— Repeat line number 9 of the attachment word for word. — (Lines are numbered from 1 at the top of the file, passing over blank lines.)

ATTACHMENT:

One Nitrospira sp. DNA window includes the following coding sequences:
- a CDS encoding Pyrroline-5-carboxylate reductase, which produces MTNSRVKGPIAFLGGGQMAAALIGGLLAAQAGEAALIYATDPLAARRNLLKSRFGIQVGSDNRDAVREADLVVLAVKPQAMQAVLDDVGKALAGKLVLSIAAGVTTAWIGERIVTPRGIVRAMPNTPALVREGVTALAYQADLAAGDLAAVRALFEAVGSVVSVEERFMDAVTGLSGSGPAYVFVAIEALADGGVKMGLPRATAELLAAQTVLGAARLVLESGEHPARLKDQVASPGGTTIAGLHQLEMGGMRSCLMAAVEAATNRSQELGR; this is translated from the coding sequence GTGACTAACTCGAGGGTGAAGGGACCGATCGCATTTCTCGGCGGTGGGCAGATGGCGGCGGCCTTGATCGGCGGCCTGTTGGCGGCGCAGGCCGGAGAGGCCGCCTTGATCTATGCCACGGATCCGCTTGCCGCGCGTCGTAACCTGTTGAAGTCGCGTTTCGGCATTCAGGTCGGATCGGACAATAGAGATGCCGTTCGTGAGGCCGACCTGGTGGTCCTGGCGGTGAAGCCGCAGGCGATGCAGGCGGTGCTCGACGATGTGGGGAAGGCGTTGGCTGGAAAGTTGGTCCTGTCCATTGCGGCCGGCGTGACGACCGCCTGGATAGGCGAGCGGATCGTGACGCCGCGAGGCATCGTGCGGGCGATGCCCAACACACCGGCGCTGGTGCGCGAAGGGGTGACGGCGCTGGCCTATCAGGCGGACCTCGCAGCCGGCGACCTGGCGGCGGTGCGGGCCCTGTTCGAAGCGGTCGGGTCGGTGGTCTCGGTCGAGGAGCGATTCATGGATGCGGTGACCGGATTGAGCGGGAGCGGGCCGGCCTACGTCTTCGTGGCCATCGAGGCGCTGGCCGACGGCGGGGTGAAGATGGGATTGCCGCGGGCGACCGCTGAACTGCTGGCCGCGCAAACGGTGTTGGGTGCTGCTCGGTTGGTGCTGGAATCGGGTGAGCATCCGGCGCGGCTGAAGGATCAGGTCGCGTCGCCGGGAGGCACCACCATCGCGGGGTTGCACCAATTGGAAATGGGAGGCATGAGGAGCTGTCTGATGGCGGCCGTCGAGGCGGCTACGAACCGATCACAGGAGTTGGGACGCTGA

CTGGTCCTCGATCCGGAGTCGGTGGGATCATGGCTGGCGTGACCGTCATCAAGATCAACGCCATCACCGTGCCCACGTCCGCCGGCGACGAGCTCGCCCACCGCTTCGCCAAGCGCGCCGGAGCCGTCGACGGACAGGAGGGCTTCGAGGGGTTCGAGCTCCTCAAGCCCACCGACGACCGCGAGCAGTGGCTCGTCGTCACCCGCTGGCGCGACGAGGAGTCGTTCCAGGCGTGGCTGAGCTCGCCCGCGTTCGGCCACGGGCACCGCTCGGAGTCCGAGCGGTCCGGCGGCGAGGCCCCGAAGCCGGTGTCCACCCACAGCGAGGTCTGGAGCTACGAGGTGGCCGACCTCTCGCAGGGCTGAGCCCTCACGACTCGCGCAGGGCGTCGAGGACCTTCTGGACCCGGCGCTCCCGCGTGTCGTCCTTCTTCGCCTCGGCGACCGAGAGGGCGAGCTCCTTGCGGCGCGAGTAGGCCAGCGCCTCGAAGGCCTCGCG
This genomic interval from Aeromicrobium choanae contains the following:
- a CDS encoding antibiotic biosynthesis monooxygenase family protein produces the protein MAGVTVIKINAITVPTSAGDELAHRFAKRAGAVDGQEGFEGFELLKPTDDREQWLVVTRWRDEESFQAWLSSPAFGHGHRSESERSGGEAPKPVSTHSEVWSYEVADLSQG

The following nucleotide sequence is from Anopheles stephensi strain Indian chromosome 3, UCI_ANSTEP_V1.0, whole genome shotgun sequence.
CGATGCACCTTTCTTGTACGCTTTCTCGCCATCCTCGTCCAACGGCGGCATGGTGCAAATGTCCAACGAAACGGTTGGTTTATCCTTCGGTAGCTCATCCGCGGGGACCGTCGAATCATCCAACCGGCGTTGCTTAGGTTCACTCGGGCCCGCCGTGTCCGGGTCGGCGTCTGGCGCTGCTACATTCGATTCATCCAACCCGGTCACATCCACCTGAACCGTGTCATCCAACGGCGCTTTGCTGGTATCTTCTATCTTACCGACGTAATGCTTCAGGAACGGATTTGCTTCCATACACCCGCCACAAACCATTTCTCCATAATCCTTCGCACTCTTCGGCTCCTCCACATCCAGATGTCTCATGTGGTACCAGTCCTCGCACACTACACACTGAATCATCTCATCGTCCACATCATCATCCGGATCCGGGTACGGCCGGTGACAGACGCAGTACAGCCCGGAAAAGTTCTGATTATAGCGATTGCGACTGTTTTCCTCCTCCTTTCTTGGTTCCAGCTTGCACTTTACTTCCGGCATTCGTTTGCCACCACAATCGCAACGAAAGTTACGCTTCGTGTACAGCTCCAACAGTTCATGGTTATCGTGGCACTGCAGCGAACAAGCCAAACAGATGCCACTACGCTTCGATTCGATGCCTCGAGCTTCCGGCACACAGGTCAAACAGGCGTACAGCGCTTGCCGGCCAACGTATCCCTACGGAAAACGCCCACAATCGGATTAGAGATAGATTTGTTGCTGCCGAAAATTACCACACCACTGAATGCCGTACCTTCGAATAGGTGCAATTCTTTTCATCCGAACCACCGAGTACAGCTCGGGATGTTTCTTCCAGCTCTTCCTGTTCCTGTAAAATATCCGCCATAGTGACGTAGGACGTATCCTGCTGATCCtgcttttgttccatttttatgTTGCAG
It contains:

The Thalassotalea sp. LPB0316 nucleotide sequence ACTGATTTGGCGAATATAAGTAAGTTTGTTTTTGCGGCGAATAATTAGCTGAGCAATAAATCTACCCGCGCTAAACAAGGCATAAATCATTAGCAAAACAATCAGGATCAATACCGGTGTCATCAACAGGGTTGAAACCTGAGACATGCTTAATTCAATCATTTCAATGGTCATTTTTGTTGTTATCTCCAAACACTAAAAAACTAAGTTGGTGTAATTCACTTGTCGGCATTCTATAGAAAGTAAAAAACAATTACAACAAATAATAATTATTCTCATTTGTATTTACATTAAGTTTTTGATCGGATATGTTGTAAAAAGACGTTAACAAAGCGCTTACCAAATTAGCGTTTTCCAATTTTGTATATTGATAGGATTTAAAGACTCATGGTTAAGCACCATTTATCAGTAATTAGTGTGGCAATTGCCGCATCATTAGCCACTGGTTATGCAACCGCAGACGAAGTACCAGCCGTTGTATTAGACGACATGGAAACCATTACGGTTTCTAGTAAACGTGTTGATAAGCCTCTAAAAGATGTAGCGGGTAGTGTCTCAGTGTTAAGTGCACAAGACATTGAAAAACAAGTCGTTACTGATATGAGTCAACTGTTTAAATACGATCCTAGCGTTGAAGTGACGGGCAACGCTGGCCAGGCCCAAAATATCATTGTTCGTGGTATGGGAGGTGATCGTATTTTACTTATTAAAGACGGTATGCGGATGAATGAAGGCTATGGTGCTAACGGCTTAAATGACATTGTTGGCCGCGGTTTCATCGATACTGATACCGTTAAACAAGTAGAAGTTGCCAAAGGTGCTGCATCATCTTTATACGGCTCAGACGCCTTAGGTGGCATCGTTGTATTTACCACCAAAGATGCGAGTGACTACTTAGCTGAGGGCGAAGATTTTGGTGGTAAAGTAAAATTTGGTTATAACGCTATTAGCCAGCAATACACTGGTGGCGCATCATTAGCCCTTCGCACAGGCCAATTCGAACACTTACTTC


The Thalassotalea sp. LPB0316 nucleotide sequence ACTGATTTGGCGAATATAAGTAAGTTTGTTTTTGCGGCGAATAATTAGCTGAGCAATAAATCTACCCGCGCTAAACAAGGCATAAATCATTAGCAAAACAATCAGGATCAATACCGGTGTCATCAACAGGGTTGAAACCTGAGACATGCTTAATTCAATCATTTCAATGGTCATTTTTGTTGTTATCTCCAAACACTAAAAAACTAAGTTGGTGTAATTCACTTGTCGGCATTCTATAGAAAGTAAAAAACAATTACAACAAATAATAATTATTCTCATTTGTATTTACATTAAGTTTTTGATCGGATATGTTGTAAAAAGACGTTAACAAAGCGCTTACCAAATTAGCGTTTTCCAATTTTGTATATTGATAGGATTTAAAGACTCATGGTTAAGCACCATTTATCAGTAATTAGTGTGGCAATTGCCGCATCATTAGCCACTGGTTATGCAACCGCAGACGAAGTACCAGCCGTTGTATTAGACGACATGGAAACCATTACGGTTTCTAGTAAACGTGTTGATAAGCCTCTAAAAGATGTAGCGGGTAGTGTCTCAGTGTTAAGTGCACAAGACATTGAAAAACAAGTCGTTACTGATATGAGTCAACTGTTTAAATACGATCCTAGCGTTGAAGTGACGGGCAACGCTGGCCAGGCCCAAAATATCATTGTTCGTGGTATGGGAGGTGATCGTATTTTACTTATTAAAGACGGTATGCGGATGAATGAAGGCTATGGTGCTAACGGCTTAAATGACATTGTTGGCCGCGGTTTCATCGATACTGATACCGTTAAACAAGTAGAAGTTGCCAAAGGTGCTGCATCATCTTTATACGGCTCAGACGCCTTAGGTGGCATCGTTGTATTTACCACCAAAGATGCGAGTGACTACTTAGCTGAGGGCGAAGATTTTGGTGGTAAAGTAAAATTTGGTTATAACGCTATTAGCCAGCAATACACTGGTGGCGCATCATTAGCCCTTCGCACAGGCCAATTCGAACACTTACTTC